Lecture | Robert Giegengack on Vesuvius

A nice UPenn lecture on the ‘science’ side of Vesuvius and related volcanoes … here’s the blurb:

The Pompeii Lecture Series, presented in conjunction with the Franklin Institute’s new “A Day in Pompeii” exhibition, kicks off with this talk by Dr. Robert Giegengack, Department of Earth and Environmental Sciences. Mount Vesuvius is the most active volcano in Europe and the Mediterranean; its explosive eruption in 79 CE produced a cloud of heated dust and gases that killed about 16,000 people in Pompeii, Herculaneum, and the adjacent countryside. In this lecture, Dr. Giegengack discusses the history and science surrounding the eruptions of Vesuvius and other volcanoes in the Calabrian Arc.

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2 thoughts on “Lecture | Robert Giegengack on Vesuvius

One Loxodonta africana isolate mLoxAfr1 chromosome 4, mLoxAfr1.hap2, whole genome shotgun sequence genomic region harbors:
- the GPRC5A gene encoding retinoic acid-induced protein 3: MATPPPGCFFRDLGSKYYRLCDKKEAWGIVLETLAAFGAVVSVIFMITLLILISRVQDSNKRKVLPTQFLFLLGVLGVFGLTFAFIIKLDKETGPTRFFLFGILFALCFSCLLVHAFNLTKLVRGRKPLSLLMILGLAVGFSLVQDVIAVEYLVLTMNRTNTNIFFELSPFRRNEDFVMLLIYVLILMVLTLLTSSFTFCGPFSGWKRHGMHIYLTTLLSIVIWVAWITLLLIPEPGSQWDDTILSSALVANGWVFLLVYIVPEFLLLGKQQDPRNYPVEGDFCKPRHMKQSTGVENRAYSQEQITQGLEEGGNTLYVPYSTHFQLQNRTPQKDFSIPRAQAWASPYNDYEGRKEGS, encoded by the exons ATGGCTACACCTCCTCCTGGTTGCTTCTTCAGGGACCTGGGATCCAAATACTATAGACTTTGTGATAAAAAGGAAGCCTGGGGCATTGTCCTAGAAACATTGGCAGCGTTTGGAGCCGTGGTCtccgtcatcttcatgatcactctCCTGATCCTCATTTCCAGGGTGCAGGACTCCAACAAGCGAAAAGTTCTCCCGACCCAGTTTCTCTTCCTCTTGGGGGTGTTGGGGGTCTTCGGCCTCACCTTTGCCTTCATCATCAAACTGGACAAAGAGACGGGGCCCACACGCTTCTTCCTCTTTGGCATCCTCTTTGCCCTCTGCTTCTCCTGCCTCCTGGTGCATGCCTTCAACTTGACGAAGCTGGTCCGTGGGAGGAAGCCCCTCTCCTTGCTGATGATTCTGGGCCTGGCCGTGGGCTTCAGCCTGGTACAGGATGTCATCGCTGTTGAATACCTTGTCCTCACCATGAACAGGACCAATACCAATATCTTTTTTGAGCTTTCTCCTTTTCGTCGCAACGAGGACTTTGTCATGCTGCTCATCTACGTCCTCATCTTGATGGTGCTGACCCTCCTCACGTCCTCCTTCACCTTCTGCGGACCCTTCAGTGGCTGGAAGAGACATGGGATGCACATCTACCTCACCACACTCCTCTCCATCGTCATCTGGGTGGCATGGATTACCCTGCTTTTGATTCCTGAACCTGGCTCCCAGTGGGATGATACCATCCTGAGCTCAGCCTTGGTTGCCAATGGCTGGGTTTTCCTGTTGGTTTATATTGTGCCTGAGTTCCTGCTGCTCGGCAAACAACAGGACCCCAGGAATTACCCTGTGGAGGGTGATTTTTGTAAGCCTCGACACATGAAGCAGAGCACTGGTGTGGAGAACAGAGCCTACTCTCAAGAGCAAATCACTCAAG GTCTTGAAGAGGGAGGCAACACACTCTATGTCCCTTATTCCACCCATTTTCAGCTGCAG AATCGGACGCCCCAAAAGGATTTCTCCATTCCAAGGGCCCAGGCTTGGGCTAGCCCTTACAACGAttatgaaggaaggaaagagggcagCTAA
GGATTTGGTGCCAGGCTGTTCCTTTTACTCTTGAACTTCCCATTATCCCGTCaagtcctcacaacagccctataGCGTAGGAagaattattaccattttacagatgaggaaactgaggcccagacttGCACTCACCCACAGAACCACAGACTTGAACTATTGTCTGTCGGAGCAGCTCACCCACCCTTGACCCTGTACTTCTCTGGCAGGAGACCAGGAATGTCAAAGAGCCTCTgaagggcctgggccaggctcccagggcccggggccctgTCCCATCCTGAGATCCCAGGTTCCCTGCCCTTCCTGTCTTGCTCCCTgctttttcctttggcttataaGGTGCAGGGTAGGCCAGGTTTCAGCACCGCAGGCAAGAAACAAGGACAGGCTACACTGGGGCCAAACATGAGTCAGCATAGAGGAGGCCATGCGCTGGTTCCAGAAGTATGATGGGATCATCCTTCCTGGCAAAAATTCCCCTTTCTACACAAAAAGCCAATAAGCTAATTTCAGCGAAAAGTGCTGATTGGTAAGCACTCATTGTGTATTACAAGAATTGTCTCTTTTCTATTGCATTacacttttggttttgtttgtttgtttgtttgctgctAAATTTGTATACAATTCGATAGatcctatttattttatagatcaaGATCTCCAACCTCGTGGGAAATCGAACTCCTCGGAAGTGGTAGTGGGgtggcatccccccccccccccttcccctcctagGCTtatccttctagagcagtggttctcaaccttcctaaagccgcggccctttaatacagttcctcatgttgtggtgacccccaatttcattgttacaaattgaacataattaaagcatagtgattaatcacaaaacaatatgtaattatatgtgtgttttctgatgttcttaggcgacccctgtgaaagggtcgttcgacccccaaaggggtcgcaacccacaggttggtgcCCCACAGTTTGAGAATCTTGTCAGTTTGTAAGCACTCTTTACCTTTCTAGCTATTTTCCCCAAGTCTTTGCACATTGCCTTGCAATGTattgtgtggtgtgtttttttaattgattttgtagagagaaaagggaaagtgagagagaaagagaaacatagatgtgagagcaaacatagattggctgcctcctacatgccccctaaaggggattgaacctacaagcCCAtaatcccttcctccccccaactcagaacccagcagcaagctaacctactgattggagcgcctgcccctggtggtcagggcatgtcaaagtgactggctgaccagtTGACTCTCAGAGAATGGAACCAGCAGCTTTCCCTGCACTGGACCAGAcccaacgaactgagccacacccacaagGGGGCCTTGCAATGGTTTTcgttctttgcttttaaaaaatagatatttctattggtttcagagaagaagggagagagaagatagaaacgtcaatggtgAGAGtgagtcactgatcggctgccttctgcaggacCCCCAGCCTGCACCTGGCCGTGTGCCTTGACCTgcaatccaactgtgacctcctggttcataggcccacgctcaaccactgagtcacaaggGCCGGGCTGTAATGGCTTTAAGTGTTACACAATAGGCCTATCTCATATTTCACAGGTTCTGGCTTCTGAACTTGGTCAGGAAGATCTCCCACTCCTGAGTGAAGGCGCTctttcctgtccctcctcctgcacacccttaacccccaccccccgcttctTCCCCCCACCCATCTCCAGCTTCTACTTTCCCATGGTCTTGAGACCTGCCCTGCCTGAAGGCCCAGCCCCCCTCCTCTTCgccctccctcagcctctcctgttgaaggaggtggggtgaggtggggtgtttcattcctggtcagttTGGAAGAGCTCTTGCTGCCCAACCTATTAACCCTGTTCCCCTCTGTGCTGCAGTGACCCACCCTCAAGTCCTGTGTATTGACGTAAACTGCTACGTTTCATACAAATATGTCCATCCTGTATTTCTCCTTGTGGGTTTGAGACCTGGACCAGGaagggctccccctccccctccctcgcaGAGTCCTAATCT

1. Pete Laberge says:

    I guess that Vesuvius/Pompeii was a lot like Mt. St Helens in 1980, but much more violent and serious….
    The only way to be safe, in case of an eruption, is far far away, no matter what the eruption is, because it is hard to predict how much of a bang you will get…

    You may be interested in this music video…
    The story of:
    Pompeii (Bang Bang My Lover Shot Me Down, Nancy Sinatra)

    In perfect French (audio only):
    https://soundcloud.com/historyteacherz/french-pompeii
    Enjoy…
    To see/hear 50+ other wonderful vids, go here:
    http://www.youtube.com/user/historyteachers/videos?view=0
    And, this Facebook page may interest:
    https://www.facebook.com/historyteacherz

  2. Mikael Engström says:

    Thanks Pete, it is such a beautifully melancholic song, with a strong impact on you!
    And these lines are pure poetic pleasure:

    “Some say it looked like a pine tree”
    “This cloud of ashes and debris”
    “And now it’s named after Pliny”
    “He documented history.”

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